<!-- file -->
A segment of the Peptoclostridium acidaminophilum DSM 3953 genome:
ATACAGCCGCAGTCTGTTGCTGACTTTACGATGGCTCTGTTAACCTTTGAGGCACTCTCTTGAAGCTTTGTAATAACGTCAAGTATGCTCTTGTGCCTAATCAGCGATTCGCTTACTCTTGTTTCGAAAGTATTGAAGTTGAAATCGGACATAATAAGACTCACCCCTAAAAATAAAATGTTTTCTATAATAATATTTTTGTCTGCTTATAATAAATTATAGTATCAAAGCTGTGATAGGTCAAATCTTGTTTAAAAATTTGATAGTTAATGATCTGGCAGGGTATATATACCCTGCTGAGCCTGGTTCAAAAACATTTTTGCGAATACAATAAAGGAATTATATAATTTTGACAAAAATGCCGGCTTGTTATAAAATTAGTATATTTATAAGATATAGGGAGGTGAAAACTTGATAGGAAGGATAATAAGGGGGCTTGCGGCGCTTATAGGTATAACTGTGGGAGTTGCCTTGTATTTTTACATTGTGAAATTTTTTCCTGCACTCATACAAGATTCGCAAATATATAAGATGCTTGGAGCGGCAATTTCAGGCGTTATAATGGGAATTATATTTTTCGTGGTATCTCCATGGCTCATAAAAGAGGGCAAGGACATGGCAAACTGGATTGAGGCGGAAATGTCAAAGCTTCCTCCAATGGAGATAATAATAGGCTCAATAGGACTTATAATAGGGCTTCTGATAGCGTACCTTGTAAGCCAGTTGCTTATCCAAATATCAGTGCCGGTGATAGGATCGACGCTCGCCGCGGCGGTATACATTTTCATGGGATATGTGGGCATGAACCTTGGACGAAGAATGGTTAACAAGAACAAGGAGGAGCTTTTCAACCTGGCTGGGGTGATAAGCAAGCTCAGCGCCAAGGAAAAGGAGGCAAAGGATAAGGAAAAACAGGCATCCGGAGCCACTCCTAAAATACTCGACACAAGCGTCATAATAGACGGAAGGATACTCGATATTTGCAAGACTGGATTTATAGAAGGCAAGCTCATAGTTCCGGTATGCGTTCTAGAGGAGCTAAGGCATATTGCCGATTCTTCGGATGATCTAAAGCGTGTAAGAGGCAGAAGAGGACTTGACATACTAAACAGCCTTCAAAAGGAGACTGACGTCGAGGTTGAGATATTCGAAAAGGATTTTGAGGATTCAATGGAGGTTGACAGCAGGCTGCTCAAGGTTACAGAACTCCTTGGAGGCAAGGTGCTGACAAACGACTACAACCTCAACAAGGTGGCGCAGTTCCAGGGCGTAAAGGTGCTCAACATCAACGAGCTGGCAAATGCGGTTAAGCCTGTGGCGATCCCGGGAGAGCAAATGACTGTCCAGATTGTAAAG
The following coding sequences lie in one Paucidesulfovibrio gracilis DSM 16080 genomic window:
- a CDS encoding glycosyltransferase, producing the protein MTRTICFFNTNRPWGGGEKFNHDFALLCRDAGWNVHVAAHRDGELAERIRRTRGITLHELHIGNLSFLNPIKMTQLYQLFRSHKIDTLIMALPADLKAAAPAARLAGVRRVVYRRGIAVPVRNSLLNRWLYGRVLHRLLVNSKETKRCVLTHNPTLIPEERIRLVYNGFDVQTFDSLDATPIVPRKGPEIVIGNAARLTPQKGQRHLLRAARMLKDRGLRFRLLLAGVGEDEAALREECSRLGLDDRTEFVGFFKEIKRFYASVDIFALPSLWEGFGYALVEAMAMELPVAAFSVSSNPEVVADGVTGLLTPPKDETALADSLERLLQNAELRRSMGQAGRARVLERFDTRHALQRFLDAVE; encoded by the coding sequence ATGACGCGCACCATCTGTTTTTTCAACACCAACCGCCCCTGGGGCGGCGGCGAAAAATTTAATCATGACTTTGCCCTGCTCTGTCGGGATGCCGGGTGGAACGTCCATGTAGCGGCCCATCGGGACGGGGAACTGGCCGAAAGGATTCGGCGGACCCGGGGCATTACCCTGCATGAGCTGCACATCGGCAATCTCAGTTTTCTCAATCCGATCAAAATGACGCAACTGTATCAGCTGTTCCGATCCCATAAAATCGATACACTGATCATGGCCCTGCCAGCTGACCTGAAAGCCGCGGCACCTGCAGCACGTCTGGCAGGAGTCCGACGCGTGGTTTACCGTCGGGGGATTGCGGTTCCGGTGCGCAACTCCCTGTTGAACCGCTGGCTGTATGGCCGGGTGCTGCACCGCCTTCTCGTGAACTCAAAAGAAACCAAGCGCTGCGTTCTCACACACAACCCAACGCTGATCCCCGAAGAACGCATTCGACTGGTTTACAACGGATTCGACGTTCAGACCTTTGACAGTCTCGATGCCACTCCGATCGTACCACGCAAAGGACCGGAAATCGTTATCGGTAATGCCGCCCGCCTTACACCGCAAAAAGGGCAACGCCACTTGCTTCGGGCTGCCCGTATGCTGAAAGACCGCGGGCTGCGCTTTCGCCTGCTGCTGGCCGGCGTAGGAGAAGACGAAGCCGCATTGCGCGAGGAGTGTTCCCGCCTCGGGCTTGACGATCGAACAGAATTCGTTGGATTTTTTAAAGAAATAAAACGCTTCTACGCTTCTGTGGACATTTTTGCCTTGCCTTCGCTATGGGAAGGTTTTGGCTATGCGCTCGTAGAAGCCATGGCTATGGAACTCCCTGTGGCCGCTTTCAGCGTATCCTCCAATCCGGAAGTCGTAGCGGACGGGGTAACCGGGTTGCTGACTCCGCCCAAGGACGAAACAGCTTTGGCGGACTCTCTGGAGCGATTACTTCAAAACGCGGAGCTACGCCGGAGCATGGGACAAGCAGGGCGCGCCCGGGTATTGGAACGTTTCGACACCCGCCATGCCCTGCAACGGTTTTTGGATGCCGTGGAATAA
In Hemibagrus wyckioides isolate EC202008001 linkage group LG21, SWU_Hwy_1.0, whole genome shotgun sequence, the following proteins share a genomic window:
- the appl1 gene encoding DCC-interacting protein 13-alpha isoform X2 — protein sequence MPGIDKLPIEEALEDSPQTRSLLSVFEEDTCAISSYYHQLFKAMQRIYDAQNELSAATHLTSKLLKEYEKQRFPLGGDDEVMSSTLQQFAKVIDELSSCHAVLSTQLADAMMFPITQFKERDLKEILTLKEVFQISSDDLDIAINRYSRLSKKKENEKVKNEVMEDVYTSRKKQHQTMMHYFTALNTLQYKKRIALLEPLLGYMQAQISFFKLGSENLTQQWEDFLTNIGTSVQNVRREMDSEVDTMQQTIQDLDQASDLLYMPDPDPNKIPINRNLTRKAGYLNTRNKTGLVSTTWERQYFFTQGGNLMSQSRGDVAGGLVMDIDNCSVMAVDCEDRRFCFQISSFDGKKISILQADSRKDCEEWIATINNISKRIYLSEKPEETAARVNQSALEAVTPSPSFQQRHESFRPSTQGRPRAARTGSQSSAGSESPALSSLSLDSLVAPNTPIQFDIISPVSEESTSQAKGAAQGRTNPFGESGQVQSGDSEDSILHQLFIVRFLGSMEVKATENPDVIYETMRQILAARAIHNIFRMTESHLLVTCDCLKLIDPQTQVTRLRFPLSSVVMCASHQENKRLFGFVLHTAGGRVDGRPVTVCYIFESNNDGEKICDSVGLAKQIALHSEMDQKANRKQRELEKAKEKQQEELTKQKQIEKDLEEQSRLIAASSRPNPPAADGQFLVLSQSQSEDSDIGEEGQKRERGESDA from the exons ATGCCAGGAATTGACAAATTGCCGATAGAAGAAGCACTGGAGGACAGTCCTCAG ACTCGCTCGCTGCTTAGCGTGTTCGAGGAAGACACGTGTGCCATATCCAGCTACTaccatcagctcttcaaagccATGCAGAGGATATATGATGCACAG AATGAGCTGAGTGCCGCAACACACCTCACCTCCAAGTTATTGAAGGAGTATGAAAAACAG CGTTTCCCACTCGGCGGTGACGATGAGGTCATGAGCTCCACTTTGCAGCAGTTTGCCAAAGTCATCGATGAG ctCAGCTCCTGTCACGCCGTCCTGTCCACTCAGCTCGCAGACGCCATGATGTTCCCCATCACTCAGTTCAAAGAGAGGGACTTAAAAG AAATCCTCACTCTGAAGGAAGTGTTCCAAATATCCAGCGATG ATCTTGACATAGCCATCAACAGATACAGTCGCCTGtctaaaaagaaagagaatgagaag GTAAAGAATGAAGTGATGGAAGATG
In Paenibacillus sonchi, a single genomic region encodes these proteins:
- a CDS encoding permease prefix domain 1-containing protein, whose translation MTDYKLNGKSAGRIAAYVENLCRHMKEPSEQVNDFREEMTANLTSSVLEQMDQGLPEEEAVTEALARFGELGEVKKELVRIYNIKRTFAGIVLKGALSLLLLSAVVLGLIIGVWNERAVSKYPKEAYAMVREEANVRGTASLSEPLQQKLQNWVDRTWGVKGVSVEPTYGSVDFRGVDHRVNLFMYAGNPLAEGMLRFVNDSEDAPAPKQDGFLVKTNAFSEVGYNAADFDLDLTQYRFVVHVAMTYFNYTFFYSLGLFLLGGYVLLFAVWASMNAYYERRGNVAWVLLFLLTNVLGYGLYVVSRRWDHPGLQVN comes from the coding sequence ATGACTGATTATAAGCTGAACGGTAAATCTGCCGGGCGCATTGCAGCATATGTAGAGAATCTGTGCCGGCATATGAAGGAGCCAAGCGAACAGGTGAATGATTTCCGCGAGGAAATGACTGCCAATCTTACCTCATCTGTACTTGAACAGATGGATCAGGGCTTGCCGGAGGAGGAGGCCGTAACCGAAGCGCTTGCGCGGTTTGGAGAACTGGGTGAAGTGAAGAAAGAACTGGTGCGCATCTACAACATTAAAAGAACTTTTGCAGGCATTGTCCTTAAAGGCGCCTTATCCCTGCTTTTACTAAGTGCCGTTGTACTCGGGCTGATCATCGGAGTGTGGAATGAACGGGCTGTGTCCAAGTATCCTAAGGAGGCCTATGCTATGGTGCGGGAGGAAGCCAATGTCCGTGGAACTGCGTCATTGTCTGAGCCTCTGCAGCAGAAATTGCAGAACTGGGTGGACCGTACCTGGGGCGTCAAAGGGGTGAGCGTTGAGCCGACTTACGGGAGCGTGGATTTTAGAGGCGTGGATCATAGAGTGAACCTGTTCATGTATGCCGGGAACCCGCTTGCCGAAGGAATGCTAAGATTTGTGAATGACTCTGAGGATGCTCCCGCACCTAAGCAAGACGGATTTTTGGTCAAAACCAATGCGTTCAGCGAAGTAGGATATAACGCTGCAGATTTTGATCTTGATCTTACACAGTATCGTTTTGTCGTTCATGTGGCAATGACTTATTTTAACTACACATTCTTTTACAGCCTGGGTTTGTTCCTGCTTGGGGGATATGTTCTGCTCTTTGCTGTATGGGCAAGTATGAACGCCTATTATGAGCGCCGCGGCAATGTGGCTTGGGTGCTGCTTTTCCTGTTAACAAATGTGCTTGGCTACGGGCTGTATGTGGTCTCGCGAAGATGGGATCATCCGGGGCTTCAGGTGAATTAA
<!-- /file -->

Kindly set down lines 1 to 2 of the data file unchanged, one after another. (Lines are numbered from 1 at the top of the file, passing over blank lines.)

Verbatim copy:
A segment of the Peptoclostridium acidaminophilum DSM 3953 genome:
ATACAGCCGCAGTCTGTTGCTGACTTTACGATGGCTCTGTTAACCTTTGAGGCACTCTCTTGAAGCTTTGTAATAACGTCAAGTATGCTCTTGTGCCTAATCAGCGATTCGCTTACTCTTGTTTCGAAAGTATTGAAGTTGAAATCGGACATAATAAGACTCACCCCTAAAAATAAAATGTTTTCTATAATAATATTTTTGTCTGCTTATAATAAATTATAGTATCAAAGCTGTGATAGGTCAAATCTTGTTTAAAAATTTGATAGTTAATGATCTGGCAGGGTATATATACCCTGCTGAGCCTGGTTCAAAAACATTTTTGCGAATACAATAAAGGAATTATATAATTTTGACAAAAATGCCGGCTTGTTATAAAATTAGTATATTTATAAGATATAGGGAGGTGAAAACTTGATAGGAAGGATAATAAGGGGGCTTGCGGCGCTTATAGGTATAACTGTGGGAGTTGCCTTGTATTTTTACATTGTGAAATTTTTTCCTGCACTCATACAAGATTCGCAAATATATAAGATGCTTGGAGCGGCAATTTCAGGCGTTATAATGGGAATTATATTTTTCGTGGTATCTCCATGGCTCATAAAAGAGGGCAAGGACATGGCAAACTGGATTGAGGCGGAAATGTCAAAGCTTCCTCCAATGGAGATAATAATAGGCTCAATAGGACTTATAATAGGGCTTCTGATAGCGTACCTTGTAAGCCAGTTGCTTATCCAAATATCAGTGCCGGTGATAGGATCGACGCTCGCCGCGGCGGTATACATTTTCATGGGATATGTGGGCATGAACCTTGGACGAAGAATGGTTAACAAGAACAAGGAGGAGCTTTTCAACCTGGCTGGGGTGATAAGCAAGCTCAGCGCCAAGGAAAAGGAGGCAAAGGATAAGGAAAAACAGGCATCCGGAGCCACTCCTAAAATACTCGACACAAGCGTCATAATAGACGGAAGGATACTCGATATTTGCAAGACTGGATTTATAGAAGGCAAGCTCATAGTTCCGGTATGCGTTCTAGAGGAGCTAAGGCATATTGCCGATTCTTCGGATGATCTAAAGCGTGTAAGAGGCAGAAGAGGACTTGACATACTAAACAGCCTTCAAAAGGAGACTGACGTCGAGGTTGAGATATTCGAAAAGGATTTTGAGGATTCAATGGAGGTTGACAGCAGGCTGCTCAAGGTTACAGAACTCCTTGGAGGCAAGGTGCTGACAAACGACTACAACCTCAACAAGGTGGCGCAGTTCCAGGGCGTAAAGGTGCTCAACATCAACGAGCTGGCAAATGCGGTTAAGCCTGTGGCGATCCCGGGAGAGCAAATGACTGTCCAGATTGTAAAG